In November last year I signed up for Justin Murphy’s IndieThinkers. My main reason for doing this was to give the final stretch of my part-time PhD thesis writing an extra productivity boost, but also to put some impetus into a blogging/vlogging/podcast experiment I called Primitive Accumulation, or PrimAcc for short.
Coming up to the one-year mark I thought it would help me take stock if I was to review my progress so far via IndieThinkers and my experience of using the platform for a year. I feel that my review may be insightful because if IndieThinkers works, then it should work for someone like me: an average guy of average smarts but who has always loved to read and who is interested in ideas, and who if I really concentrate can write something half-decent. I also have a job, studies (my PhD) and a family. If I can make progress via IndieThinkers then anyone can.
One important caveat was that my goal in improving my productivity via IndieThinkers was very much based in the creative sense rather than through seeing it as work. Coming off the back of the Deleuze vs. Heidegger seminars with Johannes Neiderhauser, I very much wanted to make my engagement with IndieThinkers about the need to liberate my energy from being tied to work. Writing my PhD is hard, as it should be, but it still feels more like an enjoyable creative endeavour rather than work. Then, my Primitive Accumulation experiment gives an even more freewheeling sense of creativity to my writing.
So, before going into the review of IndieThinkers itself I wanted to outline what I have completed so far this year while using the platform.
Front and centre is my PhD thesis. Over the last year on IndieThinkers I completed the penultimate chapter of my thesis, and I am now writing the conclusion. I will take my viva in the Spring.
The following are some Primitive accumulation metrics. Although they are very modest, they are growing and ‘primitively accumulating’ all the while. In terms of creating, I have found the mental models of not letting the perfect be the enemy of the good (Murphy), and seeing my PrimAcc content as being like a small café that regulars like to attend rather than being a massive conglomerate (Davood Gozli), as very liberating. In any case, I enjoy creating the content and receiving comments from people. So, over the last year on IndieThinkers my goal was to create one piece of PrimAcc content each week. So far, this has accumulated to:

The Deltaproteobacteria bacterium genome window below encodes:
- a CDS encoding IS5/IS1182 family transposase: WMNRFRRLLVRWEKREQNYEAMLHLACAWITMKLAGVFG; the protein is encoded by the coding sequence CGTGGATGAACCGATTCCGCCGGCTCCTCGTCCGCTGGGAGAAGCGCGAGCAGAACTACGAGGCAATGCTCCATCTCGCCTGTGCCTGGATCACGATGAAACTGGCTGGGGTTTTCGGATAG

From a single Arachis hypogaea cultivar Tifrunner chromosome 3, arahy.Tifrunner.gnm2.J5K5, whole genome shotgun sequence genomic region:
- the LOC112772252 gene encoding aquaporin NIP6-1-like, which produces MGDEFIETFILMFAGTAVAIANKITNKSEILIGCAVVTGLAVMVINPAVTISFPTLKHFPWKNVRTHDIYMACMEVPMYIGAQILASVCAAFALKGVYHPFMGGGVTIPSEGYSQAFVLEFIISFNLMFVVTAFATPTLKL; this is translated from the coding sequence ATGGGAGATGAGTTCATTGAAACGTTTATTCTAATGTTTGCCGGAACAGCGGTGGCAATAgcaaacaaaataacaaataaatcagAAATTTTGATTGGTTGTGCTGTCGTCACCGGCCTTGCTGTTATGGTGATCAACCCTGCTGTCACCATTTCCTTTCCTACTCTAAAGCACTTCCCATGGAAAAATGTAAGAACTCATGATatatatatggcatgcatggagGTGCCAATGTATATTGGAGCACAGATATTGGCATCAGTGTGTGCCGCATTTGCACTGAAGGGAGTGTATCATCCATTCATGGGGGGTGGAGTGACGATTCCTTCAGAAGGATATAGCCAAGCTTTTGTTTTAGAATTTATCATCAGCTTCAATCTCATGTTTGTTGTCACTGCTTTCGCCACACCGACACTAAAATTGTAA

· 19 Medium blog posts (I’m particularly proud of these) (10 followers)
· 9 podcasts (296 listens, 14 regular listeners)
· 7 YouTube vlogs, 17 hours of Read & Relax: War & Peace (see below) (17 subscribers)
· I did not keep track of my main Twitter follower count since I joined IndieThinkers, but I feel like it did begin to grow more quickly as I started feeling more confident in posting on a wider range of issues. I would say that a year ago my follower count was under 200 but now it stands at 386. I’ve been gained 5–10 new followers a month.
· I also have a dedicated PrimAcc Twitter account which has 17 followers.
· One of the more unusual things that I have run with on YouTube over the past several months is what I called Read & Relax. I put an open invitation out via Twitter asking people to take an hour out for themselves and read along with me or whatever they’re reading, point the camera at myself and silently read War and Peace for an hour. Then at the end of the hour I give a verbal summary and tweet that out. So far this has generated 17 hours of reading. I can read about 30 pages in an hour so at 1,215 pages it will take around 40 hours of reading to complete. There are a couple of people who turn up each time and this has given a big boost to my viewing figures which now stand at 9 hours a month. With a book like War and Peace which I feel like I should read but would not probably do so for pleasure, this method of reading (verbal then tweet summary) has made the narrative and characters stick in my mind much better. Having read the book I intend to put all the Tweets together into a summary and put it out there as free PrimAcc content.